March 19, 2012; Source: Wall Street Journal

The press faces lots of challenges in trying to report on the trajectory of a social or political movement as protean as Occupy Wall Street (OWS). Over this past weekend, Occupiers tried to enter Zuccotti Park in lower Manhattan. The intent of some, it appeared, was to rebuild their semi-permanent protest facility.

The Wall Street Journal story on the event was titled “New ‘Occupy’ Tension,” and the Journal reported that 74 Occupiers had been arrested for disorderly conduct, resisting arrest, and trespassing at Zuccotti Park exactly six months after Occupiers had first set up tents there. The WSJ also gave some play to a tweet from someone that the Journal said appeared to be a protester threatening to kill police officers.  

CNN’s coverage mentioned the 74 arrests, citing filmmaker Michael Moore’s statement contrasting the vigor of the police action in Zuccotti Park with what he saw as a less energetic response to rowdy St. Patrick’s Day revelers: “Welcome to New York City!” he posted on his website. “Feel free to get drunk and barf on the streets as much as you want, just don’t take on the banksters or we’ll beat the ever-loving crap out of you.”

Fox News, on the other hand, assumed that the unknown tweeter represented the entire movement, which Fox reports is somehow aligned with the current occupant of the White House. Reprinting an article from the UK’s Daily Mail, Fox added its own hyperbolic headline: “Obama-Endorsed Occupy Wall Street Threatens: ‘Kill a Cop or Two.’”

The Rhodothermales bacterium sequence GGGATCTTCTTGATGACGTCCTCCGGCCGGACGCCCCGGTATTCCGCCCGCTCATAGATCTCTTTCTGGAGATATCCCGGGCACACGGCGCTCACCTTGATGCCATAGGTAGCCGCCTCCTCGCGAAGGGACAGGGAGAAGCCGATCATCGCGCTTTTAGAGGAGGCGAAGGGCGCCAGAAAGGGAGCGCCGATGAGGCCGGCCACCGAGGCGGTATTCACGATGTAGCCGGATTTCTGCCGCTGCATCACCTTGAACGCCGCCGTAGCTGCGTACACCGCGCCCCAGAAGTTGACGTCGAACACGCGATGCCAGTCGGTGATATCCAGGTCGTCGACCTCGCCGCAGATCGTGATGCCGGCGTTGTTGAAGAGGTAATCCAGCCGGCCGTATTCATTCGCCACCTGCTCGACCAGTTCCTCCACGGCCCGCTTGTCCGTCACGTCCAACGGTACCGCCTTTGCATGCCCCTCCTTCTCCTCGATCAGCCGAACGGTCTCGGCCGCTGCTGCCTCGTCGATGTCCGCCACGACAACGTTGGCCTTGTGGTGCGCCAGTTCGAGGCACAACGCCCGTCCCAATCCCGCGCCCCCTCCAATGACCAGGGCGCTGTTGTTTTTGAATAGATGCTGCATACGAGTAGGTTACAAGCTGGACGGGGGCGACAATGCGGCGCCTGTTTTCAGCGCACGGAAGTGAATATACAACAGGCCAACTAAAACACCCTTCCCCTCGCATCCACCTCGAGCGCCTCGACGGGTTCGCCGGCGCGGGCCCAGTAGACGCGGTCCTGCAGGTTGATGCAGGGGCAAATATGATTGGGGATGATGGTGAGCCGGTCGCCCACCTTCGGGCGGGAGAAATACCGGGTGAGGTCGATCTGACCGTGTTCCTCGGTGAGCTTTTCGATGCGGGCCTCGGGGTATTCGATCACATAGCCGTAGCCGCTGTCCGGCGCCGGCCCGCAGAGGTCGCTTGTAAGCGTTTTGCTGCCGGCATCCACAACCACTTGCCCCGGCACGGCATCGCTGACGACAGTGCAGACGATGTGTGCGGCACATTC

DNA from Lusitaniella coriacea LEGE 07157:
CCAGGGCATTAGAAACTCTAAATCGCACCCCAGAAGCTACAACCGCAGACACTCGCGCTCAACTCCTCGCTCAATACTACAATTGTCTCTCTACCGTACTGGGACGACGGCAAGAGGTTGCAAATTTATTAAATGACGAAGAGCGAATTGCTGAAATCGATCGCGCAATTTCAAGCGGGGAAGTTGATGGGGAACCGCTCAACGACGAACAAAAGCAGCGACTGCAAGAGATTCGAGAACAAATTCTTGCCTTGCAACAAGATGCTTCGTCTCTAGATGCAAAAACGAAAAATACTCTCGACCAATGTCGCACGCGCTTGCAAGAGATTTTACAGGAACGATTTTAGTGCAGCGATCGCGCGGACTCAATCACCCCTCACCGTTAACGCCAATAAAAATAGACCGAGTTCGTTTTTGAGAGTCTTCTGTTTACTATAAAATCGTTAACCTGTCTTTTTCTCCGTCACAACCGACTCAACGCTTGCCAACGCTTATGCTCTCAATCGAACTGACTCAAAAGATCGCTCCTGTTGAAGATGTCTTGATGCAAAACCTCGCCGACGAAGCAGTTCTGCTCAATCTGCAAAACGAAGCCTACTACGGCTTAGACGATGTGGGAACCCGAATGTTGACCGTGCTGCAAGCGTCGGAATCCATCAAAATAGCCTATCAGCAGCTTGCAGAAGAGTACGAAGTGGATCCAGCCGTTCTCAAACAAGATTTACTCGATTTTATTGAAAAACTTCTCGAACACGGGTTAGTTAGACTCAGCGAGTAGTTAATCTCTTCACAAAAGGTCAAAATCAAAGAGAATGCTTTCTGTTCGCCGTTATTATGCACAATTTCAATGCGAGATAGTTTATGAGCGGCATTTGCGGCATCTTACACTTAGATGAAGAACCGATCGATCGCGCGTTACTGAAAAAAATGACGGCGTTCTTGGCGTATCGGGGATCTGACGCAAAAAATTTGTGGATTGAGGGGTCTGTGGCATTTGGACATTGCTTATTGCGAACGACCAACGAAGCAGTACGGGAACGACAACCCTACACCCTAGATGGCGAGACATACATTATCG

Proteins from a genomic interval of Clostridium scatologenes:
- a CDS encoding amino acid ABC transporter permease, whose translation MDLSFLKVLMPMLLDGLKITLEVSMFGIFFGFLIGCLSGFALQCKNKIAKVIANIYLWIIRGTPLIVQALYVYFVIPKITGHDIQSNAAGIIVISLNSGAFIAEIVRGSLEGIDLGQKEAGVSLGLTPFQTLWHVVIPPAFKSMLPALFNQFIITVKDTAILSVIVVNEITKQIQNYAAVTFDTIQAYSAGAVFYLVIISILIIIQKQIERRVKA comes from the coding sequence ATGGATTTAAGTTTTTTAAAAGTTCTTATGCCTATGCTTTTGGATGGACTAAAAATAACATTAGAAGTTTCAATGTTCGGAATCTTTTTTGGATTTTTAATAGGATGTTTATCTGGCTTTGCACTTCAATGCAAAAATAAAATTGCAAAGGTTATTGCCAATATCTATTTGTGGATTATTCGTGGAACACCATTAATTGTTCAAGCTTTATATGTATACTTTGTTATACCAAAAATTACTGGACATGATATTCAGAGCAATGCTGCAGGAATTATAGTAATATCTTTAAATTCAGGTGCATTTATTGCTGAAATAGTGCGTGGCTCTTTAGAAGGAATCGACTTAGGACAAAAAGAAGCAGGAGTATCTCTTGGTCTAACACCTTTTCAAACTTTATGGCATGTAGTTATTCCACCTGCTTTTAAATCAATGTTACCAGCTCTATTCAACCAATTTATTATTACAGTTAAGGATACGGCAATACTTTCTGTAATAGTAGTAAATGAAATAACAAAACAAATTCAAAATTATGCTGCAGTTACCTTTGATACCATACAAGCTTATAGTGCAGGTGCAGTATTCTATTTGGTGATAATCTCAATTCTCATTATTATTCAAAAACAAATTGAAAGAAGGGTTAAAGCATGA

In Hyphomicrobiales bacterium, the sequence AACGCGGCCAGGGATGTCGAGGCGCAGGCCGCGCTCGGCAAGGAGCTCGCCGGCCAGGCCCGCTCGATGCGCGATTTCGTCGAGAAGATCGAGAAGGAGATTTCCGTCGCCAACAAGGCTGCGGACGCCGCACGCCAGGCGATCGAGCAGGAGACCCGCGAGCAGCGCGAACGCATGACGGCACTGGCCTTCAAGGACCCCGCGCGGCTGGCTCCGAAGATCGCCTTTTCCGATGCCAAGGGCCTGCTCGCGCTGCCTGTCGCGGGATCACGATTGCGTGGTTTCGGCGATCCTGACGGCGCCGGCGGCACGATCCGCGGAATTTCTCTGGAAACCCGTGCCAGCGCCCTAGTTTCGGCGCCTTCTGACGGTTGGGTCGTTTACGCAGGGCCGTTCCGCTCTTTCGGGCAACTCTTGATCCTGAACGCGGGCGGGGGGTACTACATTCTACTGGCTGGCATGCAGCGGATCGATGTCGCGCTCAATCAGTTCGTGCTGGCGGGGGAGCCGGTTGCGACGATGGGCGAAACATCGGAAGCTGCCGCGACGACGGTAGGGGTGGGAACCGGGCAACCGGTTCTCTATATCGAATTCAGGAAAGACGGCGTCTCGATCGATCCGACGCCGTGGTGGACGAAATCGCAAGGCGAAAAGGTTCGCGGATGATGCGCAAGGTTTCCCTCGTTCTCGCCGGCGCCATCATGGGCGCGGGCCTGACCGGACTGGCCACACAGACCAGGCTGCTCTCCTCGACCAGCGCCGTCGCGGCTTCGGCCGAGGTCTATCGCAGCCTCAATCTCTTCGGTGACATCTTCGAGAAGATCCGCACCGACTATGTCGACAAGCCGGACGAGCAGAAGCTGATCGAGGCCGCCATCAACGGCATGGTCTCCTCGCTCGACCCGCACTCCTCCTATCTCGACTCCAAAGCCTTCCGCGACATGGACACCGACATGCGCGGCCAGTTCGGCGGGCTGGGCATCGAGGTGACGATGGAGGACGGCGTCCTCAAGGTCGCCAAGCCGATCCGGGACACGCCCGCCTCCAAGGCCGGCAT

An Associated Press story, republished by the Huffington Post, used the Saturday protest and arrests to suggest in its headline that “NYC Activists [Were] Reflect[ing] on Occupy’s Direction.” The comments picked up by the AP reporter suggested some of the challenges that the Occupy movement was going to have to confront soon:

  • From a young grad student at Hofstra: “I’m really grateful to be part of a generation that wants change, ‘cause we should all want change,’ she wrote.  “But I’m not sure what that change is, or if they know what that change is.”
  • From a Harlem resident: “This is not a beauty pageant. We cannot homogenize this movement into one streamlined vision.”
  • From a nonprofit employee involved in the Occupy protest: “There was a lot of silliness and just kind of singing and dancing and really very jovial. We had some banners up. There was one tarp that was up but it was tiny. It could fit like five people under it.”
  • From another Occupy activist: “It’s going to get interesting during the election cycle. We’re going to be more of a presence in the political world. I know we have a couple of people running for office.”
  • From a member of Occupy’s direct action working group: “College students will have ‘a huge role to play this summer organizing around student debt.’”
  • From yet another Occupy protester: Looking to the United Nations Earth Summit in Rio de Janeiro, he advocates “challeng(ing) the U.N. on what their vision of a green economy is.” 

The AP/Huffington Post discussion appears more open and perhaps sympathetic to the Zuccotti Park Occupiers than the others, particularly the hyperbolic Fox News, but in its openness to what the Occupiers have to say, it reveals the multiple concerns that are competing for attention and prioritization in the future OWS movement.—Rick Cohen